Brad Pitt honors WWII Veterans at 'Fury' premiere

WASHINGTON (Army News Service, Oct. 16, 2014) — Soldiers and World War II veterans were among the honored guests Wednesday night at the world premiere of Brad Pitt’s movie Fury, a fictional account of tankers in the “Greatest Generation.”

The film features Pitt as an Army sergeant, “Wardaddy,” who commands a Sherman tank with a five-man crew. The film is set in Germany behind enemy lines, April 1945.

At the premiere last night, reporters packed the red carpet at the Newseum, awaiting the arrival of the stars, including Pitt, Shia LaBeouf, and Jon Bernthal.

The event also included red carpet welcomes for the World War II veterans who served in the Army’s 2nd Armored Division and who provided consultations for the movie.

World War II veterans Paul Andert, left, who is holding the book he wrote "Unless You Have Been There," and Ray Stewart, pose for a photo at the after-party for the premiere of Brad Pitt's movie Fury, Oct. 15, 2014, at the Newseum in Washington, D.C. (Army photo by Lisa Ferdinando)

World War II veterans Paul Andert, left, who is holding the book he wrote “Unless You Have Been There,” and Ray Stewart, pose for a photo at the after-party for the premiere of Brad Pitt’s movie Fury, Oct. 15, 2014, at the Newseum in Washington, D.C. (Army photo by Lisa Ferdinando)

The pre-movie ceremonies featured Army and other uniformed personnel, veterans, and military families.

The Army had a starring role in the red carpet events, as the Color Guard presented the colors, and a soloist with “Pershing’s Own” U.S. Army Band sang the national anthem.

Pitt said during the movie’s pre-production consultations, the World War II veterans provided great insight into what they experienced during the war.

The men, he said, “constantly portrayed this picture of fatigue, exhaustion, lack of food, hunger, poor conditions, bad equipment.”

In filming the movie, he and the other actors gained a “deeper understanding” of the physical and mental dedication and demands on the Soldiers who served during that time, he said.

Pitt said they went through three months of training before even starting the movie.

“Certainly we learned a lot about leadership,” Pitt said.

Honoring the Army’s past

Lt. Gen. H. R. McMaster, who was representing Army Chief of Staff Gen. Ray Odierno, paid tribute to the Soldiers of today, and those who served throughout the generations.

The Army is a “living, historical community,” said McMaster, director of the Army Capabilities Integration Center. He honored the heroic actions of the World War II veterans in defeating Nazi Germany and liberating Europe.

“We feel very strongly the bonds that go back to these brave gentlemen here who fought in the 2nd Armored Division,” he said, adding that it was an “amazing division by the way.”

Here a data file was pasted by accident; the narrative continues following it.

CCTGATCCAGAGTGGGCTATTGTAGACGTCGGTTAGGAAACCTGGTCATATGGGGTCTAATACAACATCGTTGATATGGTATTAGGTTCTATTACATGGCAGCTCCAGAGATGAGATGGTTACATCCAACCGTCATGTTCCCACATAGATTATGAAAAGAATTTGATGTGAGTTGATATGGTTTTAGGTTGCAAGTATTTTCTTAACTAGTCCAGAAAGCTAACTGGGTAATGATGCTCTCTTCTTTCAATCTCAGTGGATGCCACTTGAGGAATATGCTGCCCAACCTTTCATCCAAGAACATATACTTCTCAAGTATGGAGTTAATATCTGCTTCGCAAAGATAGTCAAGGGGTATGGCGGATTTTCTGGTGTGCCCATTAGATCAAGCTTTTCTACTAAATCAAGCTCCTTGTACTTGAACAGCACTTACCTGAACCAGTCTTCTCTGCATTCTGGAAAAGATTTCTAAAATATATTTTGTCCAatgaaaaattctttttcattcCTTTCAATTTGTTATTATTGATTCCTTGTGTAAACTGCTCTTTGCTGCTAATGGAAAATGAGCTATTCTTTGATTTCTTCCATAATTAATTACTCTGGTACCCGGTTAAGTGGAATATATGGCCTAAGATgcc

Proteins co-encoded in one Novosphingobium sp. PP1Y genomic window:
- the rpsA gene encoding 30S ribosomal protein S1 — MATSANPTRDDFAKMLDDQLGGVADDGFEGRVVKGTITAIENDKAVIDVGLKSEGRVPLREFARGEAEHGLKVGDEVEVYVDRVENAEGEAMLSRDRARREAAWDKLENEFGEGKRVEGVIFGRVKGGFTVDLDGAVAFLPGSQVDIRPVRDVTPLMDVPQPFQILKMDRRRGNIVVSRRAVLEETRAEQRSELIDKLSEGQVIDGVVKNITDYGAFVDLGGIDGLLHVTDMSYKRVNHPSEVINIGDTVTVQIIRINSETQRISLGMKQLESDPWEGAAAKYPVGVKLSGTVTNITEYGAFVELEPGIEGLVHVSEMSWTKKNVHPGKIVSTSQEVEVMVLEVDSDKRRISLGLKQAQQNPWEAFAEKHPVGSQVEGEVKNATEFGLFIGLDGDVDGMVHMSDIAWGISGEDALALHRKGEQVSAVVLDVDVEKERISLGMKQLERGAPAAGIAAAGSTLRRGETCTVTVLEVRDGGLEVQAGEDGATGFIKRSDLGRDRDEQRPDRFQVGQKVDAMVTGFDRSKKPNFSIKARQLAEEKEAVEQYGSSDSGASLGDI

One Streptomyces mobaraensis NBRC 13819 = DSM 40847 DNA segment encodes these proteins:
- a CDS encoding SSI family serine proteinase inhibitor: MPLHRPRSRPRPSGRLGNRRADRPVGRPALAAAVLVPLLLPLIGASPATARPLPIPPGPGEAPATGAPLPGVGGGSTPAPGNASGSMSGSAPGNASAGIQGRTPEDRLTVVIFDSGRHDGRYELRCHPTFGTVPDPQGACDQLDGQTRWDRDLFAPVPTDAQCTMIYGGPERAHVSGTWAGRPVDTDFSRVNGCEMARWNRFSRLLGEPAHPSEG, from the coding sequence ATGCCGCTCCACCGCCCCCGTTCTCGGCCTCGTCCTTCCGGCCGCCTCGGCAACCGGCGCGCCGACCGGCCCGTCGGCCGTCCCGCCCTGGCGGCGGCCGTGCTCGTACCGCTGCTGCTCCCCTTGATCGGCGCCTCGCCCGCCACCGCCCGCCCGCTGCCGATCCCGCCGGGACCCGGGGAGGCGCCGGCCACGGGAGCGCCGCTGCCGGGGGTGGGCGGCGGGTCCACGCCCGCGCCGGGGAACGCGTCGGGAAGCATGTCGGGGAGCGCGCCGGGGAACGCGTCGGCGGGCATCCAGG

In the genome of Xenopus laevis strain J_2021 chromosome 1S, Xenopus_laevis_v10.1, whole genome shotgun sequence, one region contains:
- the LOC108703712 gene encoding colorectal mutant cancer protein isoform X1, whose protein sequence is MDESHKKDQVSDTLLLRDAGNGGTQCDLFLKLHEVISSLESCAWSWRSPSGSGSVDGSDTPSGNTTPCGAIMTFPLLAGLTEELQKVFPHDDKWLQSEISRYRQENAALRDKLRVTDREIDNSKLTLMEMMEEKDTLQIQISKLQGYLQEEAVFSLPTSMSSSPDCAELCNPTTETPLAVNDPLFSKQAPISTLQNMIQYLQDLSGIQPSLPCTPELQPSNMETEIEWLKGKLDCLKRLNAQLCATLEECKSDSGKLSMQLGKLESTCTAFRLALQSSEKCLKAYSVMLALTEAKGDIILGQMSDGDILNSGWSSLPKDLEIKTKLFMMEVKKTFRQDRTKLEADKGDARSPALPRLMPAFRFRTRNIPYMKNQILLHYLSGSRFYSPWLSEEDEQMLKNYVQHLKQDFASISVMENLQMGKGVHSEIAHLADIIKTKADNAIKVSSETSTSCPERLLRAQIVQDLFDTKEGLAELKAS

It is great being able to celebrate the accomplishments of the World War II veterans, McMaster said.

Among those veterans was Ray Stewart, who recalled his days as a tank gunner.

“I served with 2nd Armor, F Company, 66th Armor Regiment. I loved to drive a tank. I drove a tank from Germany down to the Bulge, which is over 100 miles, and I drove it in the rain, and the cold,” he said, in reference to the Battle of the Bulge, which began in December 1944.

“By the time we got down to the Bulge, it was 11 degrees below zero,” he said.

For more information about the Battle of the Bulge, go to

Stewart attended the premiere with his family, including his wife of 63 years, Dottie.

“She has been a good wife to me, a beautiful wife,” he said.

World War II veteran and author Paul Andert was in the infantry with the 2nd Armored Division. He regularly speaks to schools about the war history. “I enjoy doing it,” he said.

It was great being on the red carpet, he said, noting that he and Pitt “talked a lot.”

The premiere offered a great opportunity to meet the heroes of World War II, according to Col. Max Moore.

“It really goes a long way to really reinforce the fact that ‘once a Soldier, always a Soldier,'” he said.

LaBeouf, who portrays a member of the tank crew, said filming was an “extremely eye-opening” experience.

“It hits me on a soul level,” he said. “I’ve fallen in love with the military.”

The director of the movie, David Ayer, is a Navy veteran with strong family ties to the military.

“Both my grandparents served in World War II,” he said, adding they were career officers who retired. “My uncle was in the Army Air Corps, flew 35 missions over Germany.”

That generation never talked about their experiences, he said.

“It was the armored forces that had the combat mass really to punch through the enemy,” he said.

“There’s no more sort of intimate combat element than a tank crew. You got five guys, they’re stuck in a metal box and they got nothing to do but to get to know each other,” Ayer said.

Salute to the Military

Secretary of the Navy Ray Mabus noted how the Army and Navy are “joint sister services.” He lauded the United States military for how great it’s been historically, and how great it is today.

“It’s really important to have that trust, have that connection, between a democracy and the people who defend that democracy,” he said.

The members of today’s military are the “best we’ve ever had,” and the “rightful heirs” to the great heroes of World War II.

“Thank you for what you do,” he said. “We have the best, the most talented, the most skilled, the most dedicated force in our history.”


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